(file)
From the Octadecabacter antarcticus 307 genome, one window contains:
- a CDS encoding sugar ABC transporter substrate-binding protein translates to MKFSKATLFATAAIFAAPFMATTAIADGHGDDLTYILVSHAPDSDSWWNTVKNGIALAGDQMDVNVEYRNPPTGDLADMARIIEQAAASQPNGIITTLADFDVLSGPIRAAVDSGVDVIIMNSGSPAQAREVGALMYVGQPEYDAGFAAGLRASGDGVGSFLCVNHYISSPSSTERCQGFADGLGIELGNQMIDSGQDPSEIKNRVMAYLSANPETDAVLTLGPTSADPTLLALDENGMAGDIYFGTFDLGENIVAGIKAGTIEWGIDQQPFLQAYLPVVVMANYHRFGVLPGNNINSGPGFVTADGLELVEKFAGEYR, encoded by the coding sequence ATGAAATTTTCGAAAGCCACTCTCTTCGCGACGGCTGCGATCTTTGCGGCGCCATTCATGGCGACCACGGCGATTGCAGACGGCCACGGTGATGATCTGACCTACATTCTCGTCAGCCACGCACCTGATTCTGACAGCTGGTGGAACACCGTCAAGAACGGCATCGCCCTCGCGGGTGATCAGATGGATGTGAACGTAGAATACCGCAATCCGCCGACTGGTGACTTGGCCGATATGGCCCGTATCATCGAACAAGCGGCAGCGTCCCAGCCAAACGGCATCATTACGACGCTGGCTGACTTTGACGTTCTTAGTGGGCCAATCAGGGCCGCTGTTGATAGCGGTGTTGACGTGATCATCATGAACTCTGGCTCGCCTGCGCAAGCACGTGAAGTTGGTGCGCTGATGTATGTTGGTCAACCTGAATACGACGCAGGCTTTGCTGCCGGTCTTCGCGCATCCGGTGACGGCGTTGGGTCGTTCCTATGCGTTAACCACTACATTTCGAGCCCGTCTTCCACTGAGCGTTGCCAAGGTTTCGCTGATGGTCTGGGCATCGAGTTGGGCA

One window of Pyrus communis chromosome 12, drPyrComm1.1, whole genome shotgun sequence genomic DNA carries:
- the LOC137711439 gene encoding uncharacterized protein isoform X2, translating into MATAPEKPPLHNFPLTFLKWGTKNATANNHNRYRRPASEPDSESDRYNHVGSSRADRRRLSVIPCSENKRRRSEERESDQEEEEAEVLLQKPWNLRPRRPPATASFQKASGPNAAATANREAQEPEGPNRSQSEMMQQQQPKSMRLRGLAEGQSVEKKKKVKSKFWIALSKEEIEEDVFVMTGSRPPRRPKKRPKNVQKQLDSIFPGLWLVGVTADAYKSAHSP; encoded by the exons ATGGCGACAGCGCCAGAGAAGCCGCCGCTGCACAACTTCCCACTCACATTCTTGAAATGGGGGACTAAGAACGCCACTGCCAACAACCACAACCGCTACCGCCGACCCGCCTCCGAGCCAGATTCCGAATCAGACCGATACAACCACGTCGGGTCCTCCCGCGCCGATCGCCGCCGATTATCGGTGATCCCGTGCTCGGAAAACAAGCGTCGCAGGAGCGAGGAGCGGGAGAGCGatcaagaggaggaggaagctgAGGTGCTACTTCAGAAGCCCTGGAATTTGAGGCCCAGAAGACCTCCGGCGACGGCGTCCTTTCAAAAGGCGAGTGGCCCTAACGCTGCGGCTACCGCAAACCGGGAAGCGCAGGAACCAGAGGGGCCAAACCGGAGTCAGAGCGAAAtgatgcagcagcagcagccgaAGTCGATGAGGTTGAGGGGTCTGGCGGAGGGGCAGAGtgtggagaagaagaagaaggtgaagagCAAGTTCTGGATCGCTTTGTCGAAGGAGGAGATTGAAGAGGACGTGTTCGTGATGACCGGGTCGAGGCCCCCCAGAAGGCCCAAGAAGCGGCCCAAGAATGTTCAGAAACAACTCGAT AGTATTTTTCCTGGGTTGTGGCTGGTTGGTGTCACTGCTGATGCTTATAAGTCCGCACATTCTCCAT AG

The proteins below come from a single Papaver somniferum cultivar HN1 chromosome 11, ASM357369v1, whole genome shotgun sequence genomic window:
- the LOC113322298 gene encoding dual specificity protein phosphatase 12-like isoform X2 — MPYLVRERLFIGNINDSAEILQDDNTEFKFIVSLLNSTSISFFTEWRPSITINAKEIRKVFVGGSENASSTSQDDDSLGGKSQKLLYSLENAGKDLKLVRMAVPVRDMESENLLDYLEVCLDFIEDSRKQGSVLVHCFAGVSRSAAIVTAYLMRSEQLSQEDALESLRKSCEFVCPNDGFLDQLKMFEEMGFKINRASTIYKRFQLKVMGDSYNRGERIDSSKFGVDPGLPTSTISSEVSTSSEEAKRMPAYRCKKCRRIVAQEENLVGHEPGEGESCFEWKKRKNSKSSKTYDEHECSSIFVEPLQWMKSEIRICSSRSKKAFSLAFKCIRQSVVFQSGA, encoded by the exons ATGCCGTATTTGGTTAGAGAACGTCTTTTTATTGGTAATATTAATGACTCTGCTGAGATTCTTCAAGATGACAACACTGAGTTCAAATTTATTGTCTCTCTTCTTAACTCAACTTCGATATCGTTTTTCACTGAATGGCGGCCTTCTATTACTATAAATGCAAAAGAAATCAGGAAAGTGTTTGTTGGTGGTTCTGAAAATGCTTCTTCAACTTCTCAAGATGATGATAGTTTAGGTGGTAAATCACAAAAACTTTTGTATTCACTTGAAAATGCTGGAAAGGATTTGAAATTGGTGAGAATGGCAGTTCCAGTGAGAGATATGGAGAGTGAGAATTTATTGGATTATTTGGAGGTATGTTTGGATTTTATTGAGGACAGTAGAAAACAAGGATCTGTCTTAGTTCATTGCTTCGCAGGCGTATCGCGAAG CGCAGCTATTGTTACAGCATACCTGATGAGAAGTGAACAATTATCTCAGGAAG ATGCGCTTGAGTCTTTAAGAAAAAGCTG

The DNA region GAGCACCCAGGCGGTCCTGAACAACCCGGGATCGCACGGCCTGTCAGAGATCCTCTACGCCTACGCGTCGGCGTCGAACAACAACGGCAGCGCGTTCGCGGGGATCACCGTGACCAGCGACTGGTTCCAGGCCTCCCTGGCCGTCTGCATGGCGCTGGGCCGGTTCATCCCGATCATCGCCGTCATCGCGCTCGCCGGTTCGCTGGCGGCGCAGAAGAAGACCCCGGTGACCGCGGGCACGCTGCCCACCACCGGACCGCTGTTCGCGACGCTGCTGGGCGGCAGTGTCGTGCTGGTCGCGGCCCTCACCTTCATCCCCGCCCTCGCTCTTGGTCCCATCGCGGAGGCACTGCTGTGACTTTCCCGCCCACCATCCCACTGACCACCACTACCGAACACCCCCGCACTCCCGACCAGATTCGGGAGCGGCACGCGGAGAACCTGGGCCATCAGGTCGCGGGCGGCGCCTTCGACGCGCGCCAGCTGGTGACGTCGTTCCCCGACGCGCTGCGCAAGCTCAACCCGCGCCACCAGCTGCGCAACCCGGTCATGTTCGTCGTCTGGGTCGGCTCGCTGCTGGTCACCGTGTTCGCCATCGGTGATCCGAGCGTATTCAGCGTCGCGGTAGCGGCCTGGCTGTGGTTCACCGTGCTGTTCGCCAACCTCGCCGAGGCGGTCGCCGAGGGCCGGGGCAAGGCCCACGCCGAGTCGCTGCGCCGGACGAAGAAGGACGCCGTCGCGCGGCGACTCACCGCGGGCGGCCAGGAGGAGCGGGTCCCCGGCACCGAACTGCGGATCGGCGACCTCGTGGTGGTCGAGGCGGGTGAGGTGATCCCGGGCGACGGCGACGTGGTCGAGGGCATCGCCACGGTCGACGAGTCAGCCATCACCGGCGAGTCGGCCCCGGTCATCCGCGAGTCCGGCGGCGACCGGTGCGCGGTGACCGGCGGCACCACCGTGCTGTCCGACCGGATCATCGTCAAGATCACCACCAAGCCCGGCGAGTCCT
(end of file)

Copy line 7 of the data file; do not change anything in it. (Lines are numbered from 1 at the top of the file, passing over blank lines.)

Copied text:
The DNA region GAGCACCCAGGCGGTCCTGAACAACCCGGGATCGCACGGCCTGTCAGAGATCCTCTACGCCTACGCGTCGGCGTCGAACAACAACGGCAGCGCGTTCGCGGGGATCACCGTGACCAGCGACTGGTTCCAGGCCTCCCTGGCCGTCTGCATGGCGCTGGGCCGGTTCATCCCGATCATCGCCGTCATCGCGCTCGCCGGTTCGCTGGCGGCGCAGAAGAAGACCCCGGTGACCGCGGGCACGCTGCCCACCACCGGACCGCTGTTCGCGACGCTGCTGGGCGGCAGTGTCGTGCTGGTCGCGGCCCTCACCTTCATCCCCGCCCTCGCTCTTGGTCCCATCGCGGAGGCACTGCTGTGACTTTCCCGCCCACCATCCCACTGACCACCACTACCGAACACCCCCGCACTCCCGACCAGATTCGGGAGCGGCACGCGGAGAACCTGGGCCATCAGGTCGCGGGCGGCGCCTTCGACGCGCGCCAGCTGGTGACGTCGTTCCCCGACGCGCTGCGCAAGCTCAACCCGCGCCACCAGCTGCGCAACCCGGTCATGTTCGTCGTCTGGGTCGGCTCGCTGCTGGTCACCGTGTTCGCCATCGGTGATCCGAGCGTATTCAGCGTCGCGGTAGCGGCCTGGCTGTGGTTCACCGTGCTGTTCGCCAACCTCGCCGAGGCGGTCGCCGAGGGCCGGGGCAAGGCCCACGCCGAGTCGCTGCGCCGGACGAAGAAGGACGCCGTCGCGCGGCGACTCACCGCGGGCGGCCAGGAGGAGCGGGTCCCCGGCACCGAACTGCGGATCGGCGACCTCGTGGTGGTCGAGGCGGGTGAGGTGATCCCGGGCGACGGCGACGTGGTCGAGGGCATCGCCACGGTCGACGAGTCAGCCATCACCGGCGAGTCGGCCCCGGTCATCCGCGAGTCCGGCGGCGACCGGTGCGCGGTGACCGGCGGCACCACCGTGCTGTCCGACCGGATCATCGTCAAGATCACCACCAAGCCCGGCGAGTCCT